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Email: hreina@stgnews.com

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Copyright St. George News, SaintGeorgeUtah.com LLC, 2016, all rights reserved.

 

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8 Comments

  • JJODL October 29, 2016 at 3:47 pm

    This route is dangerous from the Shivwits Market most of the way to Gunlock. It’s not about “road respect,” it’s about physics. Slow bikes on a road with blind curves and no shoulder will result in cars and bikes attempting to occupy the same space at the same time. When they had the bike event last Saturday there were several close calls that I observed. Many of the biker’s also expressed anger about the route being unsafe.

  • RealMcCoy October 29, 2016 at 5:39 pm

    How much money was siphoned out of the ‘road fund’ to make those nifty new signs?
    How many potholes will not be filled now because the city decided ‘bicycle signs’ were more important than actual road maintenance?
    How many fees and taxes were collected from bicycle riders to pay for ‘their fair share’ of these new signs?
    How many tax dollars paid for the ribbon-cutting ceremony and event?

    Tell me again why the city needs to add a new tax to take money out of our pockets because these ‘essential services’ like bike route signs means there won’t be enough money left for ‘essential services’ like actual road work?

    • .... October 30, 2016 at 9:24 am

      Hey those tax dollars pay for Bob’s mental hygiene ya know !

  • old school October 29, 2016 at 6:05 pm

    Ditto to JJODL, I’ll avoid recapping my exact thoughts in the first post and only say; endorsement of that road as a “safe” bicycle path is a greed driven irresponsible act propagated by public officals solely aimed to increase revenue though tourist $$$. Any dollar gained by this move will likley be lost tenfold due to ensuring lawsuits likely to occur over such a careless endorsement

  • dhamilton2002 October 29, 2016 at 10:24 pm

    I am disappointed that the three previous comment are very negative and obviously anti-cyclist. I agree that the route is unsafe. I was hit by a car on this route last year and spent 4 days in the hospital. The idea that this effort by the cities and county is a drain on resources is simply uninformed (and stupid). Tourism is our #1 industry and cycling is a big part of the industry. Just because you are not a cyclist doesn’t mean you have to trash an industry that supports so many in our community. I’d love to see the county and state make this route safer and I’m willing to spend the extra 1/4 of 1 cent to support the efforts to do so. Vote Prop 1 !!!!!!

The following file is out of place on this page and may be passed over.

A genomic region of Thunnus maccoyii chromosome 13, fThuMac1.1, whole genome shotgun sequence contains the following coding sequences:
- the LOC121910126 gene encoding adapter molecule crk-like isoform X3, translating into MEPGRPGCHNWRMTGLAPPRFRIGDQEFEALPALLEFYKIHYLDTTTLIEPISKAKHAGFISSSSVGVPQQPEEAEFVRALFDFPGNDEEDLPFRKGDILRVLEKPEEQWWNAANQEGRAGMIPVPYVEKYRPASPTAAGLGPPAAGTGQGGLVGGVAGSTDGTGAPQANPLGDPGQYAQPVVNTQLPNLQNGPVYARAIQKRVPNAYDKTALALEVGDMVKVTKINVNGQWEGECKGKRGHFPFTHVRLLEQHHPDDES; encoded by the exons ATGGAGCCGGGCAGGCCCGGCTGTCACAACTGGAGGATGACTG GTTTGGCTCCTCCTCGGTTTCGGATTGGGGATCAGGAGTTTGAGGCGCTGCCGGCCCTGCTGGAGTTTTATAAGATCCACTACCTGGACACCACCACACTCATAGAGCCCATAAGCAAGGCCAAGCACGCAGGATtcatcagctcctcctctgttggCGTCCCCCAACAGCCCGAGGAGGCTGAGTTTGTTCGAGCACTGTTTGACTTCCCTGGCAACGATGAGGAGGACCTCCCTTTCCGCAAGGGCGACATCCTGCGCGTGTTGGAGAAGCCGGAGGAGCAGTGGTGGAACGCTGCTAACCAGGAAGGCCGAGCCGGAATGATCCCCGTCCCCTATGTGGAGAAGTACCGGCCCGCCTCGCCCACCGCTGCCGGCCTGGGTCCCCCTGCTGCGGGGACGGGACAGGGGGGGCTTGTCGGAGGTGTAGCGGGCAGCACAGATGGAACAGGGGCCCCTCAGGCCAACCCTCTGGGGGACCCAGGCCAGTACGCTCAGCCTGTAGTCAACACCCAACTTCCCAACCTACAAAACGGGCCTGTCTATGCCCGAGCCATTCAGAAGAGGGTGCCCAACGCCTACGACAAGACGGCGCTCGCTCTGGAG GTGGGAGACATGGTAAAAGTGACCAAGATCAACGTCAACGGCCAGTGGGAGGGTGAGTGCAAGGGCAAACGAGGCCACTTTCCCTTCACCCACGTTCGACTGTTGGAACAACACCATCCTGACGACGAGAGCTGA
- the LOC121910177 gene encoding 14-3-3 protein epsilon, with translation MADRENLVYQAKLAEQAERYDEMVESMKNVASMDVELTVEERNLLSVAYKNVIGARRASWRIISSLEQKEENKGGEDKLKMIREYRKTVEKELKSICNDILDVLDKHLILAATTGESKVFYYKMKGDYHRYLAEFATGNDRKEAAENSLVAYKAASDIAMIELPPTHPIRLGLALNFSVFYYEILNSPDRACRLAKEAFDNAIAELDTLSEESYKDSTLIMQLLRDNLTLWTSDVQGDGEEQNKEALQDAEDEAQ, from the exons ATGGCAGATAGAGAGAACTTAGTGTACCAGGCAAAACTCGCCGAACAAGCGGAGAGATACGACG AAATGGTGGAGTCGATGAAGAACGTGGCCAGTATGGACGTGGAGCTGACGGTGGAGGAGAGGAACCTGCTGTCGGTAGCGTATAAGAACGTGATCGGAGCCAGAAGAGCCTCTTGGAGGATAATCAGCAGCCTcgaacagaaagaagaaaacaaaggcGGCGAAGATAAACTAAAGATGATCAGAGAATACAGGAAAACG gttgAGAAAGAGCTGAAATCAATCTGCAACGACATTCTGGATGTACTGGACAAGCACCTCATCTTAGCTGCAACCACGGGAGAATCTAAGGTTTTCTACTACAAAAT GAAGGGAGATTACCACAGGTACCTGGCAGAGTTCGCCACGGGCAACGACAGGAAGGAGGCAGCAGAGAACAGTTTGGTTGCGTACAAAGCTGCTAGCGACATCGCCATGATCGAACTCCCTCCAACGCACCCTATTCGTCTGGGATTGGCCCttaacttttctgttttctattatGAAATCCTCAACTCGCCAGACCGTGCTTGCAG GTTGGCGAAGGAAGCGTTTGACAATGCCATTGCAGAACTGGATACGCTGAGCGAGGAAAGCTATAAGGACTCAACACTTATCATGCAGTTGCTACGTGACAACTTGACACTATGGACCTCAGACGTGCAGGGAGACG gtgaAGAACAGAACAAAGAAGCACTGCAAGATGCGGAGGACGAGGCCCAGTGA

• RealMcCoy October 31, 2016 at 10:46 am

      But are you willing to pay a bicycle registration fee?
      Are you willing to submit to and pay for a required yearly bicycle safety inspection?
      Are you willing to pay for required bicyclist insurance?

      By the way,
      This isn’t about being ‘anti-cyclist’, this is about using roads funds for the IMPORTANT stuff like road maintenance and improvements instead of spending it on non-vehicle projects.

      Bikes don’t pay for roads, yet the bike crowd is getting their ‘feel-good’ projects paid for, and then there isn’t money left over for the potholes, so the city says “pay more taxes now or suffer later”.

      Pay your ‘fair share’ and most of us won’t have an issue with the special bike paths and bike signs.

  • .... October 30, 2016 at 9:23 am

    I always vote in favor of raising taxes ! It’s not like I pay taxes. I don’t have 2 work 4 a living

  • outsider_100@hotmail.com October 30, 2016 at 10:15 am

    As an avid cyclist, who has appreciated the SW Washington County system of trails and designated bike lanes, I have to consider that this designation is premature.
    While many sections of this route have wide shoulders, and in some cases even a designated walking/biking trail in parallel, the western reaches, past Ivins all the way up to Veyo, are sketchy.
    Salt Lake County, as an example, has continued to invest in improving shoulders, and modest signage, along local “favorites” for road bikers. The foundation of a good trail system is its infrastructure.
    I think this designation gives visitors to our region a false sense of the safety of travel. Those of us living here know that adding a few tastefully designed signs does nothing to reduce the risk of a bike/vehicle interaction.